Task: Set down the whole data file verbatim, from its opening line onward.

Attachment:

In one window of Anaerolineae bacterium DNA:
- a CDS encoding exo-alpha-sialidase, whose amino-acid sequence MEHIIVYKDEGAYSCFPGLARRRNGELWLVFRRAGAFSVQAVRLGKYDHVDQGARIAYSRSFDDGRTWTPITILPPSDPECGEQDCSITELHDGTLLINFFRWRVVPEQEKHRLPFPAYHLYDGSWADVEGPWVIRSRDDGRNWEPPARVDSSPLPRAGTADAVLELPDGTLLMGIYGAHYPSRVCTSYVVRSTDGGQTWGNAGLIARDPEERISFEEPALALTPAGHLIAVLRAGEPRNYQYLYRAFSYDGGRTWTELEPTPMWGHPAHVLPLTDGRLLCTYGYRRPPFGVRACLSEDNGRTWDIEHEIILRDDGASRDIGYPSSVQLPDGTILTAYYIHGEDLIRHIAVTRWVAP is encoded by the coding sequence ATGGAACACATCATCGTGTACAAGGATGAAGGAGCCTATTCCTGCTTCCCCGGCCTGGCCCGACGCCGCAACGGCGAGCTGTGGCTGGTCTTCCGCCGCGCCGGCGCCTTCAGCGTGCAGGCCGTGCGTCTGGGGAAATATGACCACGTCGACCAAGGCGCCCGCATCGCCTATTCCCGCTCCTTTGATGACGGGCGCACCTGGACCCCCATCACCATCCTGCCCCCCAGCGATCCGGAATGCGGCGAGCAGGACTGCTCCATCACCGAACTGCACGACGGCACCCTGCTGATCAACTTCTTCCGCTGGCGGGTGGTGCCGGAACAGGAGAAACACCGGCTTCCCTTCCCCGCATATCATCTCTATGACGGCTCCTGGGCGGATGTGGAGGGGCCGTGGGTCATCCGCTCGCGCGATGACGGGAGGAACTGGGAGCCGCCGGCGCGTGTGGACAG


In one window of Anaerolineae bacterium DNA:
- a CDS encoding exo-alpha-sialidase, whose amino-acid sequence MEHIIVYKDEGAYSCFPGLARRRNGELWLVFRRAGAFSVQAVRLGKYDHVDQGARIAYSRSFDDGRTWTPITILPPSDPECGEQDCSITELHDGTLLINFFRWRVVPEQEKHRLPFPAYHLYDGSWADVEGPWVIRSRDDGRNWEPPARVDSSPLPRAGTADAVLELPDGTLLMGIYGAHYPSRVCTSYVVRSTDGGQTWGNAGLIARDPEERISFEEPALALTPAGHLIAVLRAGEPRNYQYLYRAFSYDGGRTWTELEPTPMWGHPAHVLPLTDGRLLCTYGYRRPPFGVRACLSEDNGRTWDIEHEIILRDDGASRDIGYPSSVQLPDGTILTAYYIHGEDLIRHIAVTRWVAP is encoded by the coding sequence ATGGAACACATCATCGTGTACAAGGATGAAGGAGCCTATTCCTGCTTCCCCGGCCTGGCCCGACGCCGCAACGGCGAGCTGTGGCTGGTCTTCCGCCGCGCCGGCGCCTTCAGCGTGCAGGCCGTGCGTCTGGGGAAATATGACCACGTCGACCAAGGCGCCCGCATCGCCTATTCCCGCTCCTTTGATGACGGGCGCACCTGGACCCCCATCACCATCCTGCCCCCCAGCGATCCGGAATGCGGCGAGCAGGACTGCTCCATCACCGAACTGCACGACGGCACCCTGCTGATCAACTTCTTCCGCTGGCGGGTGGTGCCGGAACAGGAGAAACACCGGCTTCCCTTCCCCGCATATCATCTCTATGACGGCTCCTGGGCGGATGTGGAGGGGCCGTGGGTCATCCGCTCGCGCGATGACGGGAGGAACTGGGAGCCGCCGGCGCGTGTGGACAG